City of Milwaukee easing COVID-19 restrictions beginning March 19

NOW: City of Milwaukee easing COVID-19 restrictions beginning March 19

MILWAUKEE (CBS 58) -- The city of Milwaukee will ease COVID-19 restrictions starting on Friday, March 19. It will increase capacity at bars and restaurants, open museums and sporting events, and will allow visitors at long-term care facilities.

Significant changes in the current public health order will go into effect Friday, changes that relax some restrictions in the previous order.

The new Public Health Order Phase 6 supersedes Order #4.4 which was in place for the past six weeks.

“The Phase 6 order reflects several COVID-19 trends including the reduced presence of the disease in Milwaukee and the lower percentage of positive COVID-19 test results,” Milwaukee Health Commissioner Kirsten Johnson said. “While we are taking a step forward, we are doing that cautiously because COVID-19 is still a dangerous threat in our city.”

Restaurants and bars will see an increase in possible capacity and an easing of the restrictions on movement of patrons inside the establishment. While seating must be available and encouraged, it is no longer required unless a patron is eating or drinking.

“We wanna keep the momentum going in a positive direction,” said Milwaukee Mayor Tom Barrett. 

Wednesday marked one year since the city of Milwaukee shut down bars and restaurants, including Steny’s Tavern and Grill, but owner Ryan Steny says the easing of restrictions is solidifying that there is in fact light at the end of the tunnel.

“Telling people they couldn’t stand caused a lot of issues, a lot of arguments, having to kick people out just cause they refused to sit down,” said Steny. 

For Steny’s, March Madness is bigger than St. Patrick’s day, and the order comes just in time for Friday’s Wisconsin Badgers game.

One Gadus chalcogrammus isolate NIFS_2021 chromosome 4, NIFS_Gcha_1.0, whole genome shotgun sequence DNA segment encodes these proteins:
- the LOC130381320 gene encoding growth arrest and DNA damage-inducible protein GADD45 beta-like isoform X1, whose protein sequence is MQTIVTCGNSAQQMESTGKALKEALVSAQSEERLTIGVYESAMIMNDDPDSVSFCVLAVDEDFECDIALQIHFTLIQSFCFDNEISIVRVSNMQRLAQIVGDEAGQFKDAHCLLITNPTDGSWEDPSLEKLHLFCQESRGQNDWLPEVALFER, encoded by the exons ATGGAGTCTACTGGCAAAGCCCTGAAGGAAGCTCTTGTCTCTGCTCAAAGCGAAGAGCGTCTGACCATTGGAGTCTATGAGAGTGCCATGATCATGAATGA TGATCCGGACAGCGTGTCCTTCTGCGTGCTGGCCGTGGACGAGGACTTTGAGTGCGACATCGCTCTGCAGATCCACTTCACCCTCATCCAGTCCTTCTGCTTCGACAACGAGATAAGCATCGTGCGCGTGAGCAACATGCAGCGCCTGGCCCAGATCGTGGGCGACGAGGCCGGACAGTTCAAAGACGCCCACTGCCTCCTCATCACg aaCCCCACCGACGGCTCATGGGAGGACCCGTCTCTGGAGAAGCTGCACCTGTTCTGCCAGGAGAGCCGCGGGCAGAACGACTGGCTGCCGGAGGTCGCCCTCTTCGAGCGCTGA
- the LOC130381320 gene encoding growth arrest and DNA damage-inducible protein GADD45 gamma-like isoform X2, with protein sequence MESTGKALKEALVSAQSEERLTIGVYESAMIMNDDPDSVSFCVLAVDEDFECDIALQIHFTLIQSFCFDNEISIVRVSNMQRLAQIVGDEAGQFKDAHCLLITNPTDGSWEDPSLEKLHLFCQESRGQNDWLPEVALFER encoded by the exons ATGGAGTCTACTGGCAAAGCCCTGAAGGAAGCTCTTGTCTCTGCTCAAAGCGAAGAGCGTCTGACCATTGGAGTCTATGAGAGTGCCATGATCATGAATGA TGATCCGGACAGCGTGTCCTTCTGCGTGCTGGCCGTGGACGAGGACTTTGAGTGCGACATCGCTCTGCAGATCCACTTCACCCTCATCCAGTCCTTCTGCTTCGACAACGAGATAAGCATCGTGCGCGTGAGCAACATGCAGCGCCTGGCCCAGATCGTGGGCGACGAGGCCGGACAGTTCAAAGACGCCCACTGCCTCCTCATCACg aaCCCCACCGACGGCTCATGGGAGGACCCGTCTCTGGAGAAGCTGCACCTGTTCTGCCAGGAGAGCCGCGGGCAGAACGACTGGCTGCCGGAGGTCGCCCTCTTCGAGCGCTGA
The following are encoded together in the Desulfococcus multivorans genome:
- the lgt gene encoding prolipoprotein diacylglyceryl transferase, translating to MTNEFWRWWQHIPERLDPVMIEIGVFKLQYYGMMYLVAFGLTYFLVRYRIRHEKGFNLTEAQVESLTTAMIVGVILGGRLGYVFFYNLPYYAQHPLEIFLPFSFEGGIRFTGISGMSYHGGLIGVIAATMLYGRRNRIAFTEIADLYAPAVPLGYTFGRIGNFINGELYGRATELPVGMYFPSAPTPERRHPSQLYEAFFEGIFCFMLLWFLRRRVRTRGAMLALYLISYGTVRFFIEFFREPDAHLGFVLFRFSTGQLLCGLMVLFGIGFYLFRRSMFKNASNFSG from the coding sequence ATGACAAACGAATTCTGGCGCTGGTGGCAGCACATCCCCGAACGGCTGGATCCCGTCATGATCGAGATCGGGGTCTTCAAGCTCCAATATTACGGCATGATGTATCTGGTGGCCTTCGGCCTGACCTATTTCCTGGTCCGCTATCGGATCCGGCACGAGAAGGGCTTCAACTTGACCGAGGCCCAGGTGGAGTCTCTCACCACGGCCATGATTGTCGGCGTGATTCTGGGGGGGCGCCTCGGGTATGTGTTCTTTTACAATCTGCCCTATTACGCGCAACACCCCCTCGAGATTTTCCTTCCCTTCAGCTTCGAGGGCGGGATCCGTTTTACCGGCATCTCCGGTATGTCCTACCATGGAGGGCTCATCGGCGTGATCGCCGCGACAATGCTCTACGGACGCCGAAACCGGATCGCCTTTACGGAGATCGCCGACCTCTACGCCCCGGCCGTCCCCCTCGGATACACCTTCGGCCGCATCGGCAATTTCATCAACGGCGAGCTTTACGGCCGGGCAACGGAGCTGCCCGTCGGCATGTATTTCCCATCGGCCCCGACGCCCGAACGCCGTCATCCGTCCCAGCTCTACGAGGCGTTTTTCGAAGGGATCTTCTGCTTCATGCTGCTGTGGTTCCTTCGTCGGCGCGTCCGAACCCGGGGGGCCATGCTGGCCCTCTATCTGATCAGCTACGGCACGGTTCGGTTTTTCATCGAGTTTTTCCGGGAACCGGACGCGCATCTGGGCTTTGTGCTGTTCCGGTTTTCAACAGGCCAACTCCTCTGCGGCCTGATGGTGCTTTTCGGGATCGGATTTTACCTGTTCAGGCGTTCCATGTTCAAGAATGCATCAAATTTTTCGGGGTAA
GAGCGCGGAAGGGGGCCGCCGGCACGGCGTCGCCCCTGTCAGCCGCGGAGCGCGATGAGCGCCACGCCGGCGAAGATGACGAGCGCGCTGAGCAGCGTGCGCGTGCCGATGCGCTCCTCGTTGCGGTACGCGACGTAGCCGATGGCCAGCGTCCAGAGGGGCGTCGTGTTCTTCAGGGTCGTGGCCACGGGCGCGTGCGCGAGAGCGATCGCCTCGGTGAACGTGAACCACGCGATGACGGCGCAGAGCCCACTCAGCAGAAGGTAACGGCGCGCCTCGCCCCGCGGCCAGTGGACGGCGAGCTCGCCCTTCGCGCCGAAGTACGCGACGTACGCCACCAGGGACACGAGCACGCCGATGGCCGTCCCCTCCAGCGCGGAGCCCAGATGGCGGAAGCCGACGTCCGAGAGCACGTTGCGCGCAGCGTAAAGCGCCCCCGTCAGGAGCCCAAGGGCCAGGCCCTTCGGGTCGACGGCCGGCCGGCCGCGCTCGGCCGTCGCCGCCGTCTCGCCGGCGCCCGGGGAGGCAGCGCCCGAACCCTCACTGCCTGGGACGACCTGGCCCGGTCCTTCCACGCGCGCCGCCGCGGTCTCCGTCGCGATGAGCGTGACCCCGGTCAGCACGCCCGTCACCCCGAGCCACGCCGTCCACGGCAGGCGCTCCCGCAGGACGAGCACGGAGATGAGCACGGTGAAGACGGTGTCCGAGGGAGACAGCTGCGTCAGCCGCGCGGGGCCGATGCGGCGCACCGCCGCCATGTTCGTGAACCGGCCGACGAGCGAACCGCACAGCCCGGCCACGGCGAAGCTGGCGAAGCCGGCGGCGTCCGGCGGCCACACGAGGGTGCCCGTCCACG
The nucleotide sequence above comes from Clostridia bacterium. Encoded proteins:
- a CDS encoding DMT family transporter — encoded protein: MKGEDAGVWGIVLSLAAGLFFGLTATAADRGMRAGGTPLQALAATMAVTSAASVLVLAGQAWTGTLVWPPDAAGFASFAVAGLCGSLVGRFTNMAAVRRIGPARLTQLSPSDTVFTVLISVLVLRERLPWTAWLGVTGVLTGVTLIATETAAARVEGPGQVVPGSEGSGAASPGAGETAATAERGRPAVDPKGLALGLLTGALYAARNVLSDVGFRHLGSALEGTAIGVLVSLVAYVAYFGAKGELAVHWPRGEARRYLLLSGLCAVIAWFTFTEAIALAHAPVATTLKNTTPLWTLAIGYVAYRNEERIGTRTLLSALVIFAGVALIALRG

“When your team scores or shoots a good three or just has a good play, you can finally stand and cheer,” Steny adds. 

Along with restrictions being eased for restaurants and bars, other businesses and facilities will also be impacted: 

  • Museums can be open with capacity limits and protective measures including masking.
  • Sporting events and recreational activities are now permitted to have up to six spectators per event participant with a limit of 750 fans indoors or 1,000 fans outdoors as long as physical distancing can be accommodated. An approved safety plan can allow larger crowds. 
  • The order no longer restricts visitors to long-term care facilities. 

Neighboring long-term care facilities like Congregational Home in Brookfield already started allowing visitors last week, but says seeing nearby communities like Milwaukee allow visitors again after a challenging year is a great sign. 

“When they see you and they can hug you—that expression is priceless, so just having all of the communities open up, it’s a sense of relief," said Catherine Solakian, admissions and marketing director for Congregational Home. 

“All those heartbreaking stories we see about grandma or grandpa not being able to talk to their grandkids in person, I’m hoping we’ll never see another one of those stories in our lives,” Mayor Tom Barrett said. 

The Milwaukee Health Department will continue to watch the data very closely as the community moves toward normalcy. 

“If we start to reverse course at any point, we will ramp those restrictions back up again and really try to assure we keep our community safe,” said Johnson. 

“Hopefully,  if the numbers stay low and we keep staying safe and being smart, that they keep easing stuff up little by little,” Steny adds. 

According to a news release from the Milwaukee Health Department, it is important to note that general provisions regarding safe business practices and protective measures remain in place. That includes masking, social distancing, surface cleaning, and policies to restrict employees who have been exposed to the disease or show COVID-19 symptoms. The Milwaukee Health Department will continue to enforce the order, and citations with potentially large fines will be issued for order violations.

The health department says data will be tracked over a span of 14 days before making a decision to continue moving forward or backward with restrictions. 

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